Se-types tend to be more engaged when moving, even showing higher brain activity during a stretching break from sedentary work. As a result, Se-types are frequently bored. They are primed for action instead. Interestingly, Se-types easily go “in the zone” in a crisis situation and can quickly integrate sensory information to adaptively respond.

Si vs Se

Going back to the other sensing type, introverted sensing (Si) dominants show high brain activity revolving around their background training and work expertise. Si-doms are stimulated by activities that correspond to their specific experiences and previous training. They get “in the zone” when reviewing past events and are the best at recalling specific information and personal experiences with little context, especially kinship data like a person’s birthday.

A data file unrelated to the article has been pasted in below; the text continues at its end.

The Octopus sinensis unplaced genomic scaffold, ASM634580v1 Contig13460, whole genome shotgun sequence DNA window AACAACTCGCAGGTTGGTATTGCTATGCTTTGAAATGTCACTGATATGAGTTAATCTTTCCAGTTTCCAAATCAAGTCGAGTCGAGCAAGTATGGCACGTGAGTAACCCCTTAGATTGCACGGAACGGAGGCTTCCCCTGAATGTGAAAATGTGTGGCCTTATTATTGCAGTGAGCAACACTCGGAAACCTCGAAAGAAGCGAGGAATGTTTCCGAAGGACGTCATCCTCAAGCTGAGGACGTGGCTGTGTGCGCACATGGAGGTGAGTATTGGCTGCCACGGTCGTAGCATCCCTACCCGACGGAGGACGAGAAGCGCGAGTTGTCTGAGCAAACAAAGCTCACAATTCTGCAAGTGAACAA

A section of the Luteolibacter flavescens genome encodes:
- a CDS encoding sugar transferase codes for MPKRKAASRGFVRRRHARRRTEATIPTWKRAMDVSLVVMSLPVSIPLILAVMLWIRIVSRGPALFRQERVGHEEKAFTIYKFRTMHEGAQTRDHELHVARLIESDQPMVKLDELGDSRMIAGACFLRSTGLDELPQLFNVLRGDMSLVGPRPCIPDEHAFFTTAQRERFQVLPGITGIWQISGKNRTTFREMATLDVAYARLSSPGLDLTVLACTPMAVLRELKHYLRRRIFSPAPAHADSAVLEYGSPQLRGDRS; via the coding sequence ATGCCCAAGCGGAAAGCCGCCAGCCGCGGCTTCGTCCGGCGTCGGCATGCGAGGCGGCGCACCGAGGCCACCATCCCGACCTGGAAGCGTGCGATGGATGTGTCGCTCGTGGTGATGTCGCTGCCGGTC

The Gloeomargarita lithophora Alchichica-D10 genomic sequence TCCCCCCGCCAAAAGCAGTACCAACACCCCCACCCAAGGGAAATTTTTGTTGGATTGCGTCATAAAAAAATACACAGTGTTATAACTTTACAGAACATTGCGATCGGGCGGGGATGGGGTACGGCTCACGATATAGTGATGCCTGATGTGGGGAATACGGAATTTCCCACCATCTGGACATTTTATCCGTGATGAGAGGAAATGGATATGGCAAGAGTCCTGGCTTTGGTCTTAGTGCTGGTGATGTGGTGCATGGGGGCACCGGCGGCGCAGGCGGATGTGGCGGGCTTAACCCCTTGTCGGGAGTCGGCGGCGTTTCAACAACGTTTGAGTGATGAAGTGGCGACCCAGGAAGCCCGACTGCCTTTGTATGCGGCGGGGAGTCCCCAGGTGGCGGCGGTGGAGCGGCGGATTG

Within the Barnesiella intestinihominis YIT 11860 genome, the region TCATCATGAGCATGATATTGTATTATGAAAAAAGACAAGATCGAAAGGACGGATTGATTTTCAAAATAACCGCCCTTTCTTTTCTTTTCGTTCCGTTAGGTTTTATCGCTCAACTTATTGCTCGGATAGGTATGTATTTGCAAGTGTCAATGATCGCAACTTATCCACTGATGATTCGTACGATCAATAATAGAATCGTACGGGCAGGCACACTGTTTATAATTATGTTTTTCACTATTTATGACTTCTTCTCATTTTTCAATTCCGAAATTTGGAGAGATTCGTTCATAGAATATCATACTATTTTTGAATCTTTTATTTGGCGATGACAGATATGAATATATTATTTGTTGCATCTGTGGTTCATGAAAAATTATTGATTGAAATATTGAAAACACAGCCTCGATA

Instead of frequent boredom like a Se-type, Si-types can remain focused with skill on a single activity they’ve practiced. They enjoy rote memorization, repetition, and in-depth reviews of daily events, which are all ways that they build new neural pathways in their brain.

Si-types thrive with step-by-step roadmaps, helpful guidance, and skillful role models, while Se-types prefer the freedom to test and learn through trial and error.

Ni & Se

A commonality I noticed is that both introverted intuition (Ni) and extraverted sensing (Se) have a trust in their unconscious thoughts and actions. The brain patterns for Ni and Se resemble relaxed and unconscious states respectively despite being fully awake and conscious.

Ne & Si

Comparatively, extraverted intuition (Ne) and introverted sensing (Si) brain patterns are active. All over activity for Ne-types and in specific brain regions related to a person’s specific area of expertise for Si-types.